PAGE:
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DICKLESS Getting into the swing of things

Following a sold-out debut 2021 season, Justin Sider is Dickless is back for Fringe World 2022! In a one-man, one-hour, musical featuring live dance, singing, rapping and story-telling, Justin Sider pelvic thrusts his way through the fourth wall and takes the audience on a journey of self-discovery, and dick recovery. BRAYDEN EDWARDS caught up with Justin Sider to find out how the show explores themes of queer, trans, and male identity, and rips apart gender stereotypes in the process. 

Congrats on bringing your show Dickless to Fringe 2022! How long has this show been in the works for and how does it feel to be getting back on stage?

Thank you so much! It feels so great to get the chance to bring this show back to the stage. I first wrote the show back at the end of 2020, it just kind of poured out of me over a few days which was very surprising! Originally it was going to be a jukebox musical with a bunch of pop songs, but I ended up collaborating with Kruger James who gave me a bunch of original beats and it was so fun to get to add my own lyrics to the story. It debuted at Fringe 2021, came back for an encore at Connections, and now it’s back for its second Fringe run. Very exciting!

It’s not the first time you have drawn a crowd though, where else might our readers have seen you performing before?

Wherever there are good vibes! You may have seen me pelvic thrusting at Snatch Perth, The Court, Connections, Cherry Bomb, Albany Pride, Bunbury Fringe. I love being involved in queer events! Dickless is unique however cause I get to be on stage for longer than one song and tell a wonderfully silly story.

One’s gender identity is often a personal journey, but it’s clear you felt it was a story you wanted to share with the world. What were the reasons for that?

Trans and non-binary identities are really underrepresented in the media, especially positive representations, so I wanted to share a different perspective of one experience of transness. Justin Sider is dickless because I myself am on stage as a ‘dickless man,’ but that doesn’t make me any less masculine, manly, or valid. Discussion around trans bodies can often be so serious, weighted, invasive, and misinformed. I wanted to tell a story that was funny, silly, sexy, and goofy. The show was overwhelmingly written for my trans community, to make them laugh at the more absurd elements of gender.

Awareness and acceptance of diversity does seem to be increasing in society, but do you still feel there are stereotypes and misconceptions that need to be tackled? And do you feel humour can be an effective way to achieve that?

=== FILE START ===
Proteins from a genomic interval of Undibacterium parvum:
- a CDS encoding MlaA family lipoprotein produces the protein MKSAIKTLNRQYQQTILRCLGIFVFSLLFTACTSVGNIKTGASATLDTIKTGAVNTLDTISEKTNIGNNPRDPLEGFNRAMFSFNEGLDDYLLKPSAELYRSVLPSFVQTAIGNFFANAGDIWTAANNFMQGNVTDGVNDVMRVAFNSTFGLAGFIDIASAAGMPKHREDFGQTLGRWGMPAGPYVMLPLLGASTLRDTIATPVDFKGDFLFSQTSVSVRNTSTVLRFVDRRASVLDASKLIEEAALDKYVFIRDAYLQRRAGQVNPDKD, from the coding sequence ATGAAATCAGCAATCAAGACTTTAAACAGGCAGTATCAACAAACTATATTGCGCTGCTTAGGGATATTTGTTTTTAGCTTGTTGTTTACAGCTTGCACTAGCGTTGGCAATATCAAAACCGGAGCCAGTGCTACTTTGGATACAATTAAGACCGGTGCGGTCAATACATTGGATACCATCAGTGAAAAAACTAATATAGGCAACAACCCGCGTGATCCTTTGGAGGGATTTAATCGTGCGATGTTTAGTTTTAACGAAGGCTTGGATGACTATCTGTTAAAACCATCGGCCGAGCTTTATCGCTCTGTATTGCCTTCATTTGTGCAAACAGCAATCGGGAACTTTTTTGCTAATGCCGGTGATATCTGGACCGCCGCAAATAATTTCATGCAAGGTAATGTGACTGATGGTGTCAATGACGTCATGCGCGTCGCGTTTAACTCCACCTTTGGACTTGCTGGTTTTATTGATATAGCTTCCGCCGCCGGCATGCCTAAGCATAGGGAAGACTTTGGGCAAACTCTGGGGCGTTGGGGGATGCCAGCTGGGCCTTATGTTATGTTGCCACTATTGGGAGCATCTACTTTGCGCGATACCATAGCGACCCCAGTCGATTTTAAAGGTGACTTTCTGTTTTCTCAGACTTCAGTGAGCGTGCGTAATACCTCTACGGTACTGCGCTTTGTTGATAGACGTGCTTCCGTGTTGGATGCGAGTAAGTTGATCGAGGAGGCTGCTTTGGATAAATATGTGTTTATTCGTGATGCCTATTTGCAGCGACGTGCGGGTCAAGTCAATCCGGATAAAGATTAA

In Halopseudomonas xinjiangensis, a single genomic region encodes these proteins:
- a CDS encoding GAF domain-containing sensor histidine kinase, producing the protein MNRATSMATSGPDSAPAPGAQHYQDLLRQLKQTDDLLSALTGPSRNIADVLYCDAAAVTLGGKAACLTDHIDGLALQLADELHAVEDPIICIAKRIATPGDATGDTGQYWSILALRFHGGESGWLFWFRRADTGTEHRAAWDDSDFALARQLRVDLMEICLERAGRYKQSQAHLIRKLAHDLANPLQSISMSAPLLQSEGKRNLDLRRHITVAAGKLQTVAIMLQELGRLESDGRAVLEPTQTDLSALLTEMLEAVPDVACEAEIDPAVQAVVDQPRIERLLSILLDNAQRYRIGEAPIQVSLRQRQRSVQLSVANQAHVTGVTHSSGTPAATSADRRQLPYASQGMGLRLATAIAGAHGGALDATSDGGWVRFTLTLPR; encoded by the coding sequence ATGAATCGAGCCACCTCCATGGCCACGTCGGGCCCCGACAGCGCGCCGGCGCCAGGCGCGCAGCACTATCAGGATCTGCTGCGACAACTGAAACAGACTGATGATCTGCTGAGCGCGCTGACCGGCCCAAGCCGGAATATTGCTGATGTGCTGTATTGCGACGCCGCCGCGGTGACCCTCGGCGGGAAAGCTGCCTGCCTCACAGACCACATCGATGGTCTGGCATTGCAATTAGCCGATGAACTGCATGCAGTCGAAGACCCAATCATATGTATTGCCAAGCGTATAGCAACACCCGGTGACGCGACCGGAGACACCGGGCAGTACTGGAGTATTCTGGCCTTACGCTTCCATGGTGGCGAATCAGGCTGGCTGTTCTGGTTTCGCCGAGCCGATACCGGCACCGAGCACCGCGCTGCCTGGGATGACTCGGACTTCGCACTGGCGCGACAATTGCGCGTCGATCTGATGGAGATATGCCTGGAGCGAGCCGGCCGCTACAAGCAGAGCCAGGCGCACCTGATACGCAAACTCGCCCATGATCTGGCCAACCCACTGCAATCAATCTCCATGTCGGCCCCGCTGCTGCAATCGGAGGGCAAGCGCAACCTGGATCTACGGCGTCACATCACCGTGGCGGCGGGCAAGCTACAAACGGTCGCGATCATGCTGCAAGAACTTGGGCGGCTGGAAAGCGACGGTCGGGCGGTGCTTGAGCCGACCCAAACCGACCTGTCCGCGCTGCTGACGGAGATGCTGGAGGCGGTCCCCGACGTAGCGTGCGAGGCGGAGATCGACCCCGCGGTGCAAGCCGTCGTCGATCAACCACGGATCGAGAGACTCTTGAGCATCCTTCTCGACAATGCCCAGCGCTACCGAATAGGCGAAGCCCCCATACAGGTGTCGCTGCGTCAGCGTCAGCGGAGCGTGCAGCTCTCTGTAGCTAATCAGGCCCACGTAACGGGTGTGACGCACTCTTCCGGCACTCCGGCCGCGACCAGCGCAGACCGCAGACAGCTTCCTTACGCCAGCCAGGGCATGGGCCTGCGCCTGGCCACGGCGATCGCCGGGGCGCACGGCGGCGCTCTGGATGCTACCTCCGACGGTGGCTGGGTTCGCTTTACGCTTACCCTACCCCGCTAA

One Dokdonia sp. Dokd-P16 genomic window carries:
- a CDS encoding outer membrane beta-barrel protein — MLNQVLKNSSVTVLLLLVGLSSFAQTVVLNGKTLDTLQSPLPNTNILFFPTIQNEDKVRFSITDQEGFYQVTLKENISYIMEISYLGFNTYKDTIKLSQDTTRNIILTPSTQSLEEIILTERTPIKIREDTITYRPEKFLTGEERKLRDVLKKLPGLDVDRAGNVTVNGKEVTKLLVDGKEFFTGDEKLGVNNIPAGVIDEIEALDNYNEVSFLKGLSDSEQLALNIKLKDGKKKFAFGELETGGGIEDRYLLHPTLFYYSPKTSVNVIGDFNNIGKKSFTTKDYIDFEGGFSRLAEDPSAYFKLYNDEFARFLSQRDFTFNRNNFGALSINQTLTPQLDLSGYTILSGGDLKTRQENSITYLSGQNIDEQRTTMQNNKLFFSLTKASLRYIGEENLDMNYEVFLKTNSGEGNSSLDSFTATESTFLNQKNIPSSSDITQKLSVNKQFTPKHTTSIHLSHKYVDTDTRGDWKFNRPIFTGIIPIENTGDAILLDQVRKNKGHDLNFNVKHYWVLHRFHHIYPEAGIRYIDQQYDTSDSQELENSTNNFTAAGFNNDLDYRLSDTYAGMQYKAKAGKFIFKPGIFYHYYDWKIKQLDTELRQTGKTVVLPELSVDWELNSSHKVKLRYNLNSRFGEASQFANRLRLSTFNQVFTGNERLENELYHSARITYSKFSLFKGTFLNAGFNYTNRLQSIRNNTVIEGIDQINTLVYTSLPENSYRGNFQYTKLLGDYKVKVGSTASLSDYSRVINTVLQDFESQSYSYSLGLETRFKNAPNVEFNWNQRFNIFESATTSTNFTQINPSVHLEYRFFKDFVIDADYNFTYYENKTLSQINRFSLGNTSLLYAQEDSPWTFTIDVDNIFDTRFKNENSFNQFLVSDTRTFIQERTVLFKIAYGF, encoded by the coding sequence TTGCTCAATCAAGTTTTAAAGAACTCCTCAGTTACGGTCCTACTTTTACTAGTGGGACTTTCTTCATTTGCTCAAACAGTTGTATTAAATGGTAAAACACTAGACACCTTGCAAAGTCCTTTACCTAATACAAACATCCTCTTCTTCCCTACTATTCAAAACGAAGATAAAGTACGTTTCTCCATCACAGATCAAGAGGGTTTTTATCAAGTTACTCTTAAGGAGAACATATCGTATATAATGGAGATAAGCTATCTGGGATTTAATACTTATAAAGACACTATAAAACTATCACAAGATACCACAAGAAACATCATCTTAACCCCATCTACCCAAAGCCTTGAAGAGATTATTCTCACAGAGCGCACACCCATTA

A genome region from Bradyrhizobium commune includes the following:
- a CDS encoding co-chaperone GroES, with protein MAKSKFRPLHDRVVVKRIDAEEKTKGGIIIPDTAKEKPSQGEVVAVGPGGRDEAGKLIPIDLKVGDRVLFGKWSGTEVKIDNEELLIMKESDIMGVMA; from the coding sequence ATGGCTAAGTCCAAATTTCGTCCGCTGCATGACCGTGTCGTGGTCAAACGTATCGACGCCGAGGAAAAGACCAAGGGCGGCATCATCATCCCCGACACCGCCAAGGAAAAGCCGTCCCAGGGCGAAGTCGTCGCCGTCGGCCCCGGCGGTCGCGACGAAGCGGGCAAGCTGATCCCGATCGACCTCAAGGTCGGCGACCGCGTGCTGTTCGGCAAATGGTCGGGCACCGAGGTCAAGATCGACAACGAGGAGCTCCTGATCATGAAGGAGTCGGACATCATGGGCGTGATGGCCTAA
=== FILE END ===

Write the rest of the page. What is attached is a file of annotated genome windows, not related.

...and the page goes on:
Absolutely! I think humour allows people to exhale a little. To feel more comfortable with the unusual, or the different, to ask questions. While I want to be clear that I don’t speak for all trans people, in my experience people often expect trans people to fulfill a certain ideal of gender – to be ‘all feminine’ or ‘all masculine’ – but gender is a spectrum. There are nuances. And it doesn’t matter what’s in a person’s pants.

A person’s gender is whatever they want it to be. I also feel like drag itself is often seen as just for drag queens or just for cis gay men. But drag is so much more than that! It’s also a spectrum and it has a big beautiful thriving community of diverse people.

And were there any particular people, either personally or in a performing sense, that inspired you to do this show?

I was super inspired by Cam Venn’s show Charles Horse Lays an Egg. It’s a completely absurd one man show about astronaut Charles Horse saving the world from a giant chicken, with the climax of the show being Charles Horse laying an egg. Yes, an actual egg live on stage. I just loved the way he managed to take the audience on this ridiculously silly journey, most of the show he’s buck naked, with a suitcase full of dodgy props and the audience was completely enthralled!

He made everyone feel so safe, the audience participation was so joyful and seamless, and he did it all by himself! I wanted to try something like that and was very grateful to have his guidance with writing some of the script. And of course I was super inspired to write the show to represent the underrepresented drag king/trans masculine community.

Other than having a great time, what else would you like audiences to take away from this show?

I just want the audience to have fun! I want them to get some of the songs stuck in their head. I want them to laugh. I want them to feel like they learned something. I want them to feel like they got their money’s worth! I hope that they feel inspired by the message that the show sends in some way. Whether that be to learn more about gender and trans people, or about drag kings. But most of all I want the show to make an impact so that it’s that one show they saw at Fringe 2022 that they’ll always remember.

And how about you, what are you looking forward to the most?

I’m really looking forward to putting on amazing show with my amazing team featuring Jessie Appleyard and Tegan Sorenson! Couldn’t do it without them. I’m also looking forward to performing in BurLEZque the following week. And I’m excited to see some shows starring my friends like Would You Like Thighs With That?, Fringe Freakout, BIPOCity. As well as some new shows! Like Bridezilla the Musical, Always Woods Always Will Be, Tunes on the Terrace. See you there!

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